Another One Bit the Dust

Our local International House Of Pancakes is closed. It was no surprise, that a business poorly managed, with dismal customer service went out of business.

Victim of modern times and tastes? Hardly–more a cautionary tale of how not to run a business.

Five years ago, the place was tip-top. It was sad to be disappointed over-and-over with poor service.

On my last visit, customers waited to be seated; tables weren’t cleared; trash cluttered the floors. A member of the wait staff grumbled about making change for a twenty at the front check out.  Wasn’t that why he was there?

When they were opened twenty-four hours, shift workers, could grab a cup of coffee at two in the morning. One morning, at four AM, they were out of regular coffee. There was plenty of decaf. I didn’t want decaf.  Decaf wasn’t going to keep me awake at that early hour.  The manager claimed to have failed to reorder.

Other than “Business Closed” signs, the bad memories came back. Especially, the certificate for a free breakfast, offered after my poor customer service complaint to their 800#.  I used it in my local restaurant.  They charged me double price.

Restaurants come and go.  This restaurant previously housed an Outback steakhouse franchise.  We could use another decent breakfast restaurant–especially one with a buffet.

Sorry–No Selfies

The same young man was behind the counter last evening. With so much pent-up energy, he bounced up-and-down while taking customer orders.  My faithful favorite burger franchise, decorated with orange and white stripes was about to let me down.

I should have known something was up last time, when my favorite burger with grilled peppers and onions wasn’t on the menu. “Did they still have it?” I inquired. “Yes, ‘Mr. Bounceabout’ answered.”

What a let down. My favorite burger had been discontinued since my last visit. The bouncing counter attendant announced with cold finality.

Disappointed? Yes, but it wasn’t a deal breaker. Why did menu favorites come and go?  An acceptable substitute found, and a chance to explore new menu options.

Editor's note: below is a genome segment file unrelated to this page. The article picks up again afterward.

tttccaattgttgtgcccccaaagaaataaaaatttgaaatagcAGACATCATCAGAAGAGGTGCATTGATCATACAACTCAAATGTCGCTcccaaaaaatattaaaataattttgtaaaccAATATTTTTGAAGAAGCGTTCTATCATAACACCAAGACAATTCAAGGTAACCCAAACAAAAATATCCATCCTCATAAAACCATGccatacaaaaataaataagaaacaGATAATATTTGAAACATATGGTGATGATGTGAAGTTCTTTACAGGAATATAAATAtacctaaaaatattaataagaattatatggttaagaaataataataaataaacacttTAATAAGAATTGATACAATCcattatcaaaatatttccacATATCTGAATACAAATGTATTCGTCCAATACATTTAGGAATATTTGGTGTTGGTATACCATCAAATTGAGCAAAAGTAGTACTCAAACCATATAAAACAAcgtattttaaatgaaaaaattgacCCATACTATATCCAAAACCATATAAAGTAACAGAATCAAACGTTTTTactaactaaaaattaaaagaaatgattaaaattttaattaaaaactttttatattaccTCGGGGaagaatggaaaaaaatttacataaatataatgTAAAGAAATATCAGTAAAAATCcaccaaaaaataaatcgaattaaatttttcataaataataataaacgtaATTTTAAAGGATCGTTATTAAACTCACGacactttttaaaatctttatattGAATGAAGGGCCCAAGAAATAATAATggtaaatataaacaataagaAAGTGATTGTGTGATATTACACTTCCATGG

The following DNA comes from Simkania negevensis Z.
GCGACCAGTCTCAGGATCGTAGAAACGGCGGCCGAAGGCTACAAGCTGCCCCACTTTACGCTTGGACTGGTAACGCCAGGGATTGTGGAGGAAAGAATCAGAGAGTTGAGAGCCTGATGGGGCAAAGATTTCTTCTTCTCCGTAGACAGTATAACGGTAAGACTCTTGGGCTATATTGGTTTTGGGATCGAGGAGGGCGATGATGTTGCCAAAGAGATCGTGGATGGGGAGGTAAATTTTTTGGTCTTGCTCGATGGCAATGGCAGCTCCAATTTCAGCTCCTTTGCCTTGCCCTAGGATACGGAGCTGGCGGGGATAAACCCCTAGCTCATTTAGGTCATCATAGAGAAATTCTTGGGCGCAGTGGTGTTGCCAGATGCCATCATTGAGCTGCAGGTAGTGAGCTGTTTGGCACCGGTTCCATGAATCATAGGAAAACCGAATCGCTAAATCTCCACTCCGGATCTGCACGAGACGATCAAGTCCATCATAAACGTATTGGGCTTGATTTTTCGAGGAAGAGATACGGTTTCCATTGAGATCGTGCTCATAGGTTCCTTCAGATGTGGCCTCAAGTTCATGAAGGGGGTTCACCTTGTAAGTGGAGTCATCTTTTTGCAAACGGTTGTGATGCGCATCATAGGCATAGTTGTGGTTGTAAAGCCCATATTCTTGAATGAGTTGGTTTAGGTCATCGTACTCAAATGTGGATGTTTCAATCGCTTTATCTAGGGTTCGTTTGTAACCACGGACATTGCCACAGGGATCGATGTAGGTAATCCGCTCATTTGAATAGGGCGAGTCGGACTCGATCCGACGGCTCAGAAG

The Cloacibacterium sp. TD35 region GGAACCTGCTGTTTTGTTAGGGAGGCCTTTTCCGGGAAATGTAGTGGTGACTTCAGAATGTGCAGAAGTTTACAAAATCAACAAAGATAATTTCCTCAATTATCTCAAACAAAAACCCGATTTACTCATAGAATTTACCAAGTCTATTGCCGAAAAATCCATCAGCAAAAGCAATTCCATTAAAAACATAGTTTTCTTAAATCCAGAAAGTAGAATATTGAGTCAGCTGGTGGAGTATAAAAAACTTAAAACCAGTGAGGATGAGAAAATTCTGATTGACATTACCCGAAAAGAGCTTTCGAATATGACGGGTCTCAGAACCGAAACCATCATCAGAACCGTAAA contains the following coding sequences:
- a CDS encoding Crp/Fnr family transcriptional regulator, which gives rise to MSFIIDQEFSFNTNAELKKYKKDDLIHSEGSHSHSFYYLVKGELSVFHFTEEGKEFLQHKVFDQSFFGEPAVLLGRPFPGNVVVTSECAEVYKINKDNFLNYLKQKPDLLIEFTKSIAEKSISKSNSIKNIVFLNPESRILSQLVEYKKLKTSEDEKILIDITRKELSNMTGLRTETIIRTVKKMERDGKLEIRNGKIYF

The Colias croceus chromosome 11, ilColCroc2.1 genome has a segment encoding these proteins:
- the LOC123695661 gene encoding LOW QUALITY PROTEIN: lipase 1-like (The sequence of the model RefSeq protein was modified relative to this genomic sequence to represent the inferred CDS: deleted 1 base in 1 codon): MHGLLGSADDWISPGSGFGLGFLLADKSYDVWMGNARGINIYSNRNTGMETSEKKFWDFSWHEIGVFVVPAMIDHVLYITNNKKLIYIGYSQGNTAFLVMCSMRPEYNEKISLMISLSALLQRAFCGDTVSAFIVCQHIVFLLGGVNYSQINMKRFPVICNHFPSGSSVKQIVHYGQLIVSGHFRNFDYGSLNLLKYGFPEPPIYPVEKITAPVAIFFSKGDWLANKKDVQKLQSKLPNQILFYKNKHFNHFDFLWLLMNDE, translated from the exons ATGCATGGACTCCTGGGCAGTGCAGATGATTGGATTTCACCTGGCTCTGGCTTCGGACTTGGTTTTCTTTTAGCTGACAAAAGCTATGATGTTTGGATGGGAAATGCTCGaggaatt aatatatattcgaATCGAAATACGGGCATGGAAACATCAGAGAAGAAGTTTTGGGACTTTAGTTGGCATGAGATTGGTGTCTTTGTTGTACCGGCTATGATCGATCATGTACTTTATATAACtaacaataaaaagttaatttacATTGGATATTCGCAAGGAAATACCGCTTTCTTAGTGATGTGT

What Do You Do?

At first I wanted revenge.  Spraying Roundup on something he held near and dear?  No, didn’t want to start a war.  Displaying tacky plastic flowers where my lilies formerly were?  Nobody in the neighborhood would get it.

My neighbor was a little too enthusiastic about spraying weed killer this spring.  He doesn’t yet know it, but his flowering crabapple tree is on the critical list–as well.  I doubt if he could tell a lily leaf from a blade of grass anyway.

This would make a good case for the Judge Judy show.  Out of three different types of lilies, only one was left.  These were on my property–there was no encroachment.  I was most disappointed that the ones, with three yellow, and three brown petals were gone.  These came from my daughter’s yard in Illinois.

Today was transplant day.  All surviving lilies were transplanted, far away from my neighbor, and his notorious spraying.  I’ve included a picture of how things looked two years ago.  The deep red and gold lilies were all that remained.  They’re, not in bloom, left of the yellow/brown lilies.

One Of the Good Guys

I’m still shocked, in disbelief, that a neighbor and good friend passed away last night.  He was within a year or two of my age.

Rick and I were retired communications workers–for the same company in adjoining states.  We could fall back on telling telephone “war” stories.  Rick always lent a helping hand when needed.

Because of Rick, I have buried telephone service to my workshop.  It’s an old-fashioned landline.  How else were my antique telephones going to work?  With ringers as loud as firehouse gongs, they’d refuse to operate on wireless–the very idea.

Every good thing that will be said, Rick deserves.  He was one of the good guys.  Me and the dogs will miss him.  We couldn’t pass by Rick’s house on walks without Max putting on the brakes.  Max loved to see Rick–go back to his workshop.  I know it was an interruption.  Rick refurbished golf carts.  Rick always found the time.